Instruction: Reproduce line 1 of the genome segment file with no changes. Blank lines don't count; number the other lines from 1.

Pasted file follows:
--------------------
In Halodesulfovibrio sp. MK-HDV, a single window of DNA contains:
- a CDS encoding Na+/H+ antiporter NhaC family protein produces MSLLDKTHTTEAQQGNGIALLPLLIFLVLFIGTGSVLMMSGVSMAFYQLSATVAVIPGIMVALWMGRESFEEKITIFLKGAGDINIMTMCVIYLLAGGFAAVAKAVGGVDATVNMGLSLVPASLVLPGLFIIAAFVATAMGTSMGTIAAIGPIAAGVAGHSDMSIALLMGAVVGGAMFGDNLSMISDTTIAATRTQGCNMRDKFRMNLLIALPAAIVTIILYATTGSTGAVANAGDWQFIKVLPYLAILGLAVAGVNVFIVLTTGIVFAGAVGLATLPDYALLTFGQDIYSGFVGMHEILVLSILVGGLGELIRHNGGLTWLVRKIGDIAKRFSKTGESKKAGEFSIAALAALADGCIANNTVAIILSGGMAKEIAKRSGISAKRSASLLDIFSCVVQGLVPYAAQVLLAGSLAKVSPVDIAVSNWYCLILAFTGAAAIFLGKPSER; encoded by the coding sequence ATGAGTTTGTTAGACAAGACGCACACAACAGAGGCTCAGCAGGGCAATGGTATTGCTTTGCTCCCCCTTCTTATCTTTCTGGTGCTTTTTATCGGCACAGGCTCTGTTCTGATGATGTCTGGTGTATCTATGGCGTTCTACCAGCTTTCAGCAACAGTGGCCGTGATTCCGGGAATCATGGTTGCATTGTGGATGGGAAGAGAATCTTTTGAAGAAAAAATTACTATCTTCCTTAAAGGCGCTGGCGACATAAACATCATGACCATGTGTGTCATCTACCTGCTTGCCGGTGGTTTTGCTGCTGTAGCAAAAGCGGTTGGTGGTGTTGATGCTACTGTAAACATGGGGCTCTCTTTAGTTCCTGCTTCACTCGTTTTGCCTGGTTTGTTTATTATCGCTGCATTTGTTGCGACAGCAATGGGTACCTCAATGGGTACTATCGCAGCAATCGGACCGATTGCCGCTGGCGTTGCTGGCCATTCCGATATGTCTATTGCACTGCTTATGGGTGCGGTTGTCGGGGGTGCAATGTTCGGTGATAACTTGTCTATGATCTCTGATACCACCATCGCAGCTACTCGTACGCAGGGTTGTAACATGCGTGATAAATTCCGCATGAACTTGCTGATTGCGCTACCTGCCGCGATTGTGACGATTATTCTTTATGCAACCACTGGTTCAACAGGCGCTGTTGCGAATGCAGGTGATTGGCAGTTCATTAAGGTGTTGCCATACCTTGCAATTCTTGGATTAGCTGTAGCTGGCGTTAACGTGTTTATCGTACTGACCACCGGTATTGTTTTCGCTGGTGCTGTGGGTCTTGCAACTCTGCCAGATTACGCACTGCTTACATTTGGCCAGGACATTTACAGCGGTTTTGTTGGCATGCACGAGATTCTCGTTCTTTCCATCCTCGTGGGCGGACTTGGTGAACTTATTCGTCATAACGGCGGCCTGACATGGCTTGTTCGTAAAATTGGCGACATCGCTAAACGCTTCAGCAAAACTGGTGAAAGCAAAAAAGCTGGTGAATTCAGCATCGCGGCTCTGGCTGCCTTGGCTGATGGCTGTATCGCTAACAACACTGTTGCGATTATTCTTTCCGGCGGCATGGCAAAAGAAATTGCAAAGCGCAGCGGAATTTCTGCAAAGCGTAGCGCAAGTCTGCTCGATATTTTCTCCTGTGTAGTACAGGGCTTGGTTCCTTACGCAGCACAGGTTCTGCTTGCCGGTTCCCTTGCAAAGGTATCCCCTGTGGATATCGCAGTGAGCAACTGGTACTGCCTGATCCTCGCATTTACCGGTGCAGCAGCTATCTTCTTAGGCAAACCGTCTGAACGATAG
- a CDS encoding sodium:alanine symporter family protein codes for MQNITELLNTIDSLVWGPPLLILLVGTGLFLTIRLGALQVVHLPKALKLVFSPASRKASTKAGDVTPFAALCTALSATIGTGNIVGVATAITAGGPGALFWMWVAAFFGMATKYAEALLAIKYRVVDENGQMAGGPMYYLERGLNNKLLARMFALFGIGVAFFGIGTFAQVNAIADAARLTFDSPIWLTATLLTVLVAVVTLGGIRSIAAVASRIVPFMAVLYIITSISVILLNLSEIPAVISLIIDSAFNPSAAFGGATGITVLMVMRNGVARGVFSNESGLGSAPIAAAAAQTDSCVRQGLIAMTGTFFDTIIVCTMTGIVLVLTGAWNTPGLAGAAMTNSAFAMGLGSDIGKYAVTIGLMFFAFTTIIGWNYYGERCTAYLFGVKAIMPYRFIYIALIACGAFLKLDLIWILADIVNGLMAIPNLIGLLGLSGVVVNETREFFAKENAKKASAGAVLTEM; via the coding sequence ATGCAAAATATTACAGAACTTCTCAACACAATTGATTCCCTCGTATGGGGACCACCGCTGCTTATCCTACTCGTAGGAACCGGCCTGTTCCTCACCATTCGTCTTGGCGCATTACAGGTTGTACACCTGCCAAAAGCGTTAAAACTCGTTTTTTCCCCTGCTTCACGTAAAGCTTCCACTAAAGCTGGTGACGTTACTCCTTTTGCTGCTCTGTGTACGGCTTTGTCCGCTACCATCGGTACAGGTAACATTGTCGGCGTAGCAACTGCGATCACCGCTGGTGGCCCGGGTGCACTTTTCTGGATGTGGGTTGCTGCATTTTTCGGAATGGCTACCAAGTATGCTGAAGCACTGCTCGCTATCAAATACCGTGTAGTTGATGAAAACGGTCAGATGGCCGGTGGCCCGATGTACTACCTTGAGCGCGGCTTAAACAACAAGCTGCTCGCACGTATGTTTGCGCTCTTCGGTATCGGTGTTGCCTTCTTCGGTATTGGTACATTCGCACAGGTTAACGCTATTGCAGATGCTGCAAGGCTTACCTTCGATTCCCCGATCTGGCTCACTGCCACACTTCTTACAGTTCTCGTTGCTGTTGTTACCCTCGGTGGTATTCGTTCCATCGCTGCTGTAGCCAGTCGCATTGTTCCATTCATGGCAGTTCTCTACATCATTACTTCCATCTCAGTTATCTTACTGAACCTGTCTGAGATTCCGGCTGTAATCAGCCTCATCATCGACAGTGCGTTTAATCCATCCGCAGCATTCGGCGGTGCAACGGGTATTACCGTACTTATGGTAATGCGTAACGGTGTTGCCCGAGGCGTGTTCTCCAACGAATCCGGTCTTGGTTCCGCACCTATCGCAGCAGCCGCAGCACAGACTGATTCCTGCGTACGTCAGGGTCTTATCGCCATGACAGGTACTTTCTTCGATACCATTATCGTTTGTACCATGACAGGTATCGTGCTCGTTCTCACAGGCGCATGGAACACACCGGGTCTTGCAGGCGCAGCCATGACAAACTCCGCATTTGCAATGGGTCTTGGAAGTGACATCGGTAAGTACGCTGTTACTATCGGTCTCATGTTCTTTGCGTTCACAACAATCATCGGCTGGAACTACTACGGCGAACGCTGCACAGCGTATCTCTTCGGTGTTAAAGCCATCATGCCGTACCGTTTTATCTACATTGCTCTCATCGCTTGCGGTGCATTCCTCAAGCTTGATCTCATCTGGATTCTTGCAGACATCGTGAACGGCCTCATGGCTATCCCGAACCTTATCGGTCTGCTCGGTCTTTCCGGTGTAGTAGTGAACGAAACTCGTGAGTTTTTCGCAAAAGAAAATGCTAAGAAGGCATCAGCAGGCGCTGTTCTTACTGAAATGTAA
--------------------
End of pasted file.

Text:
In Halodesulfovibrio sp. MK-HDV, a single window of DNA contains: